This is not to suggest that comparative legal analysis is not an important tool or that its use should somehow be unduly limited at this Court. As the majority’s reasons amply document, the Court has a longstanding tradition of looking to Quebec’s civil law in developing the common law — whether to answer a question that the common law does not answer (that is, to fill a “gap”) or where it is necessary to modify or otherwise develop existing rules. In addition, where concerns are raised about the effects of moving the common law in one direction or another, this Court has considered the experience in Quebec and elsewhere, often for reassurance that the posited concerns are unfounded or overstated. What this Court has refrained from doing, however, is deploying comparative legal analysis that serves none of these purposes or, even worse, renders the law obscure to those who must know and apply it. But by invoking the civilian abuse of right framework to clarify when “[d]ishonesty is directly linked to the performance of a given contract” … — a question requiring no “clarification” — the majority does exactly that. (Callow, Brown J., paras. 122 and 123; citations omitted)

Even further, because Kasirer J.’s consideration of the civil law draws the analysis into consideration of the duty of exercise of discretionary powers in good faith, it is misleading: this case is about the duty of honest performance, and consideration of the civil law “ties dishonesty to the manner in which contractual discretion is exercised“. It conflates two separate common law concepts. (Callow, Brown J., para. 124; emphasis in original) And because Kasirer J. states that he is not actually applying the civil law concepts, “The majority either relies on a truncated and therefore distorted version of the civilian framework of abuse of right, or else opens the door to future “clarifications” (which would further undermine the integrity of the common law duty of honest performance as stated in Bhasin). Even on its own terms, then, the majority’s invocation of abuse of right raises more questions than it claims to answer.” (Callow, Brown J., para. 174)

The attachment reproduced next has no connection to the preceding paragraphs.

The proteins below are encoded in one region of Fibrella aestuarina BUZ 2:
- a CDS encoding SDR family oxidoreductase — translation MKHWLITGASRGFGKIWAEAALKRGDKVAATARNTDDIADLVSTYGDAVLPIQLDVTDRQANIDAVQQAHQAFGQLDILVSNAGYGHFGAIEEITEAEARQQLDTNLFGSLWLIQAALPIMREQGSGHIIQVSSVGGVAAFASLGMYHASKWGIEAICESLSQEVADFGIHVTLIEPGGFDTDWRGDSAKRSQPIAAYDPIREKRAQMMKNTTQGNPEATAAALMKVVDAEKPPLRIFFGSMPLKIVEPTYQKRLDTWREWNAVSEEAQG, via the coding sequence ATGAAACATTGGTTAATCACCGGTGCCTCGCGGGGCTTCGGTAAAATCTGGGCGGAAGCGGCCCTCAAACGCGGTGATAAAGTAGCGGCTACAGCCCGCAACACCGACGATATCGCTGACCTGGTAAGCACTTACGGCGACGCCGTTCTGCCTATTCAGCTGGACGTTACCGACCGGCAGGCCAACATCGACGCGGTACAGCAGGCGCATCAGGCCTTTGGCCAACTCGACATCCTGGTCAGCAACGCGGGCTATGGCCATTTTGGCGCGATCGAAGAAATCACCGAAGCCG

Justice Côté expresses her agreement with Brown J.’s concerns:

Justice Kasirer states … that “[n]o expansion of the law set forth in Bhasin is necessary” to dispose of this appeal. However, he then embarks on, and I say this respectfully, an unnecessary comparative exercise between the civil law and the common law under the pretext of “dialogue”. I am perplexed by the virtues of “dialogue” in a case like this one where no gaps in the common law need to be filled and no rules need to be modified. I do not see why we should adopt such an approach, one that provides no palpable benefits and that is also arbitrary and unpredictable. (Callow, Côté J., para. 191; citation omitted)

Although in a different context, Fraser and G reflect similar distinctions in how the majority in these cases and in Callow (excepting Moldaver J. in the last) and the judges concurring in the results, but writing separate opinions, or writing in dissent, approach the process of decision-making and by extension how they see the role of the Court; to some extent, this also means a different approach to the efficacy of law.

As I indicated above, I discussed both Fraser and G in previous Slaw posts, and will therefore merely summarize the differences in approach among the judges here.

In Fraser, Abella J. undertook a full analysis of section 15’s prohibition against adverse impact discrimination and substantive equality. Indeed, all the judges accepted that this is a proper interpretation of section 15, with the proviso that Brown and Rowe JJ. describe substantive equality as “undefined” and “an open-ended and undisciplined rhetorical device” (Fraser, Brown and Rowe JJ., para. 146). The judges differ, however, with respect to the consequences to the pension plan and whether the RCMP contravened section 15. Justice Abella not only traces the discrimination women have experienced since the Royal Commission on the Status of Women Report, which recommended equitable conditions for full-time and part-time employees, particularly relevant for women because more women are part-time workers than are men. She also considers how pension plans are generally structured to the disadvantage of women. As I said in my post on Fraser, Abella J. explains,

“if claimants successfully demonstrate that a law has a disproportionate impact on members of a protected group, they need not independently prove that the protected characteristic ’caused’ the disproportionate impact” or that it is necessary “to inquire into whether the law itself was responsible for creating the background social or physical barriers which made a particular rule, requirement or criterion disadvantageous for the claimant group”. (citing Fraser, paras. 70 and 71).”